Regarding corruption, the report says during the year there were numerous reports of government corruption, including allegations tied to tenders issued by local governments for COVID-19 projects, such as renovating public facilities so that they complied with virus prevention measures, as well as in the acquisition of personal protective equipment.
The report says a 2019 poll by Transparency International found that 7 percent of those polled had paid bribes to government officials, an increase from the 1 percent who reported paying bribes in a 2015 poll. In July 2020 former permanent secretary to presidents Khama and Masisi, Carter Morupisi, and his wife stood trial on charges of abuse of office, money laundering, and receiving bribes. A decision remained pending at year’s end.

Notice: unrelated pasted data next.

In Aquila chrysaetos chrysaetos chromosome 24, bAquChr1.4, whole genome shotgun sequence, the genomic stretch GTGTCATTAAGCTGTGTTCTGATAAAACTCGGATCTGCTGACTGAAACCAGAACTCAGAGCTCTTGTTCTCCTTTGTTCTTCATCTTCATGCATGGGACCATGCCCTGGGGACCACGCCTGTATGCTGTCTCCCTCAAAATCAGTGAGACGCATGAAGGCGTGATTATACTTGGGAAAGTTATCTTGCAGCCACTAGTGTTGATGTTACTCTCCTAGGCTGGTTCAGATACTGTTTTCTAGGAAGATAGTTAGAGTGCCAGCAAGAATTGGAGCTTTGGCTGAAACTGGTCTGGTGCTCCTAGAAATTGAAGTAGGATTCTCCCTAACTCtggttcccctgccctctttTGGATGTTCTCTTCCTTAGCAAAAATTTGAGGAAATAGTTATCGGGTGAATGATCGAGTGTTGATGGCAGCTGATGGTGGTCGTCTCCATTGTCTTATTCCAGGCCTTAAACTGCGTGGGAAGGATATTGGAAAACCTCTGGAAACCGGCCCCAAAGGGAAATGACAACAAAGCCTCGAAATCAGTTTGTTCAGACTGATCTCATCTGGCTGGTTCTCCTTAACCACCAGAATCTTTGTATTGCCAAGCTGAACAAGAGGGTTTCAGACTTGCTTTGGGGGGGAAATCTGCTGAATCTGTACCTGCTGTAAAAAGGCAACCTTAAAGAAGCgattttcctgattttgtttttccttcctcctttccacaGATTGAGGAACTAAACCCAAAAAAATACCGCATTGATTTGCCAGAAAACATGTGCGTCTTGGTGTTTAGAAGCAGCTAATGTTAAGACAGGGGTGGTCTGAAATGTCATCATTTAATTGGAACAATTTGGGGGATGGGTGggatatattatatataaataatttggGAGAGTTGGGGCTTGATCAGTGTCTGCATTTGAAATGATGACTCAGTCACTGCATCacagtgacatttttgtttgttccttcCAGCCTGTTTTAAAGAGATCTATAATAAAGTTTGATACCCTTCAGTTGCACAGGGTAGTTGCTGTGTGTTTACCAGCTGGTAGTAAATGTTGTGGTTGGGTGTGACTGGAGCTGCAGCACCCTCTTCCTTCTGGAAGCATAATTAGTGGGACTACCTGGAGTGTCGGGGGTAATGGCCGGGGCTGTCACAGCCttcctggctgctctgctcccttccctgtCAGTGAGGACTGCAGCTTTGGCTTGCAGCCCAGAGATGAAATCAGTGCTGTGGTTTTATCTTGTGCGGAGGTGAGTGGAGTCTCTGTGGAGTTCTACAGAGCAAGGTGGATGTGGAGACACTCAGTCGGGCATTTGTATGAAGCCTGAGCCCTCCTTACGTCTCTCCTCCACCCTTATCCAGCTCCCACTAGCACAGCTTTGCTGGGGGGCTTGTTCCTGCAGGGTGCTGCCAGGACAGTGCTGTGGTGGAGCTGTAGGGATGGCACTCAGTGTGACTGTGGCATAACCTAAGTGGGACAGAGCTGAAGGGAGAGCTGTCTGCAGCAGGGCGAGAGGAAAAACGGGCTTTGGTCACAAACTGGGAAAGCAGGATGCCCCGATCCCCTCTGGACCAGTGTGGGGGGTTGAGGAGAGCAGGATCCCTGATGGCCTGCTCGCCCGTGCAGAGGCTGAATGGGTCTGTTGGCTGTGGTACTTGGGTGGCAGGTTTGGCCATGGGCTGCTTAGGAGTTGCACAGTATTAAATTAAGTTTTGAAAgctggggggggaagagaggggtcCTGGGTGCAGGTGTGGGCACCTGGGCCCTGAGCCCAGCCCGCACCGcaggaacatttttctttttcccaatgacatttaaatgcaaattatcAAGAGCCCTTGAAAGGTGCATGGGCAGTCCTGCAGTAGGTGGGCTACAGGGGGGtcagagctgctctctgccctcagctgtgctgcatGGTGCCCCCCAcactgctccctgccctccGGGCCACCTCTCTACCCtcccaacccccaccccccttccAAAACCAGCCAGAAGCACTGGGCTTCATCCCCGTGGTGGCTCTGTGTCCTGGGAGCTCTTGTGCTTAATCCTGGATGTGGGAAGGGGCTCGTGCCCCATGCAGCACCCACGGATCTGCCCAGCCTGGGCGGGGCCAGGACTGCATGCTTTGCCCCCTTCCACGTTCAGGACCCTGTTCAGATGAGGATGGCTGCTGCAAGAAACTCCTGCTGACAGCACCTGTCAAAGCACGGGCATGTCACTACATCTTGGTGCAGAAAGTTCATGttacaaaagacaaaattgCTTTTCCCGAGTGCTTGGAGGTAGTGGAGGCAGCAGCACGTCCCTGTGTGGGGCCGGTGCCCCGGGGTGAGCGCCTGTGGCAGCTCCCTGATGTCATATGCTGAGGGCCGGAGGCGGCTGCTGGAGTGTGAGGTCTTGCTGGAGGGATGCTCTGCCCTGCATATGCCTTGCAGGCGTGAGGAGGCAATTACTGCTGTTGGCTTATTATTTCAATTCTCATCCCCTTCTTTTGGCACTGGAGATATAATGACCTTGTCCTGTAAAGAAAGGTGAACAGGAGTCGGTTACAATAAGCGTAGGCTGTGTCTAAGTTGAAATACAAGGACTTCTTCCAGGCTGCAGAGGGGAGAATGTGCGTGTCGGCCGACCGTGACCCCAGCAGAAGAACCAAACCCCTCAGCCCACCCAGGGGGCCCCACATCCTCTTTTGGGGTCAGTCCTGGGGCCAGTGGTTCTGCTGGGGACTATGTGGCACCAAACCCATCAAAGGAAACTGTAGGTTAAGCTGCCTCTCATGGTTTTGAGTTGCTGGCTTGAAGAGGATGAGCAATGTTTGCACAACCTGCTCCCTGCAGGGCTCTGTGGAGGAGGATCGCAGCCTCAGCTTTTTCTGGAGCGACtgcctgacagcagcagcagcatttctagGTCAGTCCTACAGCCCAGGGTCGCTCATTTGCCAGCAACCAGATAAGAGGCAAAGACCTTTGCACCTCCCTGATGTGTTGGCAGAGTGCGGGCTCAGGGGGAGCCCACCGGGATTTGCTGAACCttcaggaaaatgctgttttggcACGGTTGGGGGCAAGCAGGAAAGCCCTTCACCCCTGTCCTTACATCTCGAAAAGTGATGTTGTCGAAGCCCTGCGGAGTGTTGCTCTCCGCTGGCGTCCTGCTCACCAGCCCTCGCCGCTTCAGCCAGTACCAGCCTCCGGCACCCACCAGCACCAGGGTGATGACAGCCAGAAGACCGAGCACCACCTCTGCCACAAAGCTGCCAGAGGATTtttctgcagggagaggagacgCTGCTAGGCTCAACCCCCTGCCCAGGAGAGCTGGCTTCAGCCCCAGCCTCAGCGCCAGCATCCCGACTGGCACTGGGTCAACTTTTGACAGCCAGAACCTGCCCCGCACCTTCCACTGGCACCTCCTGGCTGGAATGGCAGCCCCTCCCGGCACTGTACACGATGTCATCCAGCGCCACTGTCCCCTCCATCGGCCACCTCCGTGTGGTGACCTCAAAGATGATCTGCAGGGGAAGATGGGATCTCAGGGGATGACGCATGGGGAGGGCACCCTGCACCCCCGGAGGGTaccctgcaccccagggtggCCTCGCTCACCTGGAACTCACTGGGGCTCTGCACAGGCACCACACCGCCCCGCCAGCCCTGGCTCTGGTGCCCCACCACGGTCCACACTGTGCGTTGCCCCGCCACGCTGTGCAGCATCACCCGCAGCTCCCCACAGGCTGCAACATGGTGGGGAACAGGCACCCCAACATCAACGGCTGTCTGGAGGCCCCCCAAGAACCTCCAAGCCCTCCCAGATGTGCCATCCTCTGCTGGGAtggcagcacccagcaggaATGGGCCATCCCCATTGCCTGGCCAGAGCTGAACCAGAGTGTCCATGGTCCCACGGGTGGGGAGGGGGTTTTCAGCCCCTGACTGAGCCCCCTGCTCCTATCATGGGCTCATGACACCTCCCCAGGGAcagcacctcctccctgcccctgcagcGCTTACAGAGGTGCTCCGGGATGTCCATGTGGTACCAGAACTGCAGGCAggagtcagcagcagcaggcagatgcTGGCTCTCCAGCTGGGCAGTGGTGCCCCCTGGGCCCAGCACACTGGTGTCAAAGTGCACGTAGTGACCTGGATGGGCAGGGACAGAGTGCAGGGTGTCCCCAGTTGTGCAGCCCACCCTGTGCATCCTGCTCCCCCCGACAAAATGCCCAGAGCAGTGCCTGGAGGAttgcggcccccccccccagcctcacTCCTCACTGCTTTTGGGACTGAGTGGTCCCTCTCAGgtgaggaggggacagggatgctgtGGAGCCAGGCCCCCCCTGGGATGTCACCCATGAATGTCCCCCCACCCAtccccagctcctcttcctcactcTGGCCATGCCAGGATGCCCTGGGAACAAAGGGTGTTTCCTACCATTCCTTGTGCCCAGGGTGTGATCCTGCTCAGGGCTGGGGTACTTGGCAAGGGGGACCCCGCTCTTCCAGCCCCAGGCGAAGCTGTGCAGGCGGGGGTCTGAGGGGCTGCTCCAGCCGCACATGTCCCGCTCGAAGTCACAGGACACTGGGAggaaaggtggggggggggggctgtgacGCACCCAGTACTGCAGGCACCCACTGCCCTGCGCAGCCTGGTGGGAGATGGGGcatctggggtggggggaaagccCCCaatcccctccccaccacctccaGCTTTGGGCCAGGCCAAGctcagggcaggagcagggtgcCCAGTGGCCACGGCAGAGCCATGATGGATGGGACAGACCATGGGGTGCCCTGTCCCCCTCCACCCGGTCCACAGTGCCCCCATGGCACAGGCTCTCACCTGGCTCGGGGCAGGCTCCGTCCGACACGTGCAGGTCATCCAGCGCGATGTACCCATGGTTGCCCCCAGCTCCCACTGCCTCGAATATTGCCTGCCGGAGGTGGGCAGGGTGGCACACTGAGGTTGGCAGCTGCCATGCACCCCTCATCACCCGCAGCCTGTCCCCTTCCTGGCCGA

The report says an embezzlement case against the former chief of DISS, Isaac Kgosi, ended in November 2020 when the Gaborone High Court dismissed the case for lack of evidence. “On August 23, a court also dismissed a case against Welheminah Mphoeng Maswabi, a former DISS agent accused of facilitating a $10 billion theft of bonds from the Bank of Botswana by Kgosi and former president Ian Khama,” the report says.
It says neither was charged in the case, although government court filings in the agent’s case implicated the pair; Khama responded by filing a formal complaint in April against government investigators, alleging they committed perjury by naming him in the agent’s case.
The report says in July 2020 the National Assembly suspended the leader of the opposition (an officially designated position), Dumelang Saleshando, for one week for accusing members of President Masisi’s family of improperly manipulating the government tendering process.